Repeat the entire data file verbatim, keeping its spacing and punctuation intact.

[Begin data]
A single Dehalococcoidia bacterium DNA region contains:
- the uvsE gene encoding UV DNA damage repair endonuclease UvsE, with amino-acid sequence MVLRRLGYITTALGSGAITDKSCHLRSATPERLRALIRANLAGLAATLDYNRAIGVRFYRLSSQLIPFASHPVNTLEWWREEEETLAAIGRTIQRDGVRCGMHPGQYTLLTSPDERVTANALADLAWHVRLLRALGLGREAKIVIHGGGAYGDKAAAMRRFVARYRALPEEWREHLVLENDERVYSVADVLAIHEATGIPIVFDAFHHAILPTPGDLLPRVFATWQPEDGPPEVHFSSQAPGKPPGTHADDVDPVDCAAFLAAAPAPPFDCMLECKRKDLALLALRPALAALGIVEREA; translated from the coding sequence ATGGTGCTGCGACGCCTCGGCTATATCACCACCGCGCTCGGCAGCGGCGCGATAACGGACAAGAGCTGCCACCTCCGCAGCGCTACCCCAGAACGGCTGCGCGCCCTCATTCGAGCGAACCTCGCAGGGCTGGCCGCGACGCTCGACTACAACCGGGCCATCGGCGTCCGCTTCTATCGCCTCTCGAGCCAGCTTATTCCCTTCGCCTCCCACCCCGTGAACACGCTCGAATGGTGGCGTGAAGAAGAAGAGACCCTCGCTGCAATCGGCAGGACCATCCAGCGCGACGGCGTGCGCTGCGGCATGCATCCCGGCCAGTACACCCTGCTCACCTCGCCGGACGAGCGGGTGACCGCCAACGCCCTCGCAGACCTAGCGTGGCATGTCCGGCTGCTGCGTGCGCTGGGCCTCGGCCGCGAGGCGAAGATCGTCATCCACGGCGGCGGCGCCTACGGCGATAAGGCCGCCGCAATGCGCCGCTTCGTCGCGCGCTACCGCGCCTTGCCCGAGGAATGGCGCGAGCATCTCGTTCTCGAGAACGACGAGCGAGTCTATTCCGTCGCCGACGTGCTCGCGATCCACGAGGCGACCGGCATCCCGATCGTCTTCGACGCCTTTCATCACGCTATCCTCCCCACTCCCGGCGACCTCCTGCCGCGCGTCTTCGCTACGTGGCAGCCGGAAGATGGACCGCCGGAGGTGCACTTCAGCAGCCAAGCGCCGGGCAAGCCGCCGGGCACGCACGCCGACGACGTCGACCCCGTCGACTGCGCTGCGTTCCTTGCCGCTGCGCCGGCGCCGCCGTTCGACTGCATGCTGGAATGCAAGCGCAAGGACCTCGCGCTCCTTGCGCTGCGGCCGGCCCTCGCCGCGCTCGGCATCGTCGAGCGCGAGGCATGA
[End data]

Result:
A single Dehalococcoidia bacterium DNA region contains:
- the uvsE gene encoding UV DNA damage repair endonuclease UvsE, with amino-acid sequence MVLRRLGYITTALGSGAITDKSCHLRSATPERLRALIRANLAGLAATLDYNRAIGVRFYRLSSQLIPFASHPVNTLEWWREEEETLAAIGRTIQRDGVRCGMHPGQYTLLTSPDERVTANALADLAWHVRLLRALGLGREAKIVIHGGGAYGDKAAAMRRFVARYRALPEEWREHLVLENDERVYSVADVLAIHEATGIPIVFDAFHHAILPTPGDLLPRVFATWQPEDGPPEVHFSSQAPGKPPGTHADDVDPVDCAAFLAAAPAPPFDCMLECKRKDLALLALRPALAALGIVEREA; translated from the coding sequence ATGGTGCTGCGACGCCTCGGCTATATCACCACCGCGCTCGGCAGCGGCGCGATAACGGACAAGAGCTGCCACCTCCGCAGCGCTACCCCAGAACGGCTGCGCGCCCTCATTCGAGCGAACCTCGCAGGGCTGGCCGCGACGCTCGACTACAACCGGGCCATCGGCGTCCGCTTCTATCGCCTCTCGAGCCAGCTTATTCCCTTCGCCTCCCACCCCGTGAACACGCTCGAATGGTGGCGTGAAGAAGAAGAGACCCTCGCTGCAATCGGCAGGACCATCCAGCGCGACGGCGTGCGCTGCGGCATGCATCCCGGCCAGTACACCCTGCTCACCTCGCCGGACGAGCGGGTGACCGCCAACGCCCTCGCAGACCTAGCGTGGCATGTCCGGCTGCTGCGTGCGCTGGGCCTCGGCCGCGAGGCGAAGATCGTCATCCACGGCGGCGGCGCCTACGGCGATAAGGCCGCCGCAATGCGCCGCTTCGTCGCGCGCTACCGCGCCTTGCCCGAGGAATGGCGCGAGCATCTCGTTCTCGAGAACGACGAGCGAGTCTATTCCGTCGCCGACGTGCTCGCGATCCACGAGGCGACCGGCATCCCGATCGTCTTCGACGCCTTTCATCACGCTATCCTCCCCACTCCCGGCGACCTCCTGCCGCGCGTCTTCGCTACGTGGCAGCCGGAAGATGGACCGCCGGAGGTGCACTTCAGCAGCCAAGCGCCGGGCAAGCCGCCGGGCACGCACGCCGACGACGTCGACCCCGTCGACTGCGCTGCGTTCCTTGCCGCTGCGCCGGCGCCGCCGTTCGACTGCATGCTGGAATGCAAGCGCAAGGACCTCGCGCTCCTTGCGCTGCGGCCGGCCCTCGCCGCGCTCGGCATCGTCGAGCGCGAGGCATGA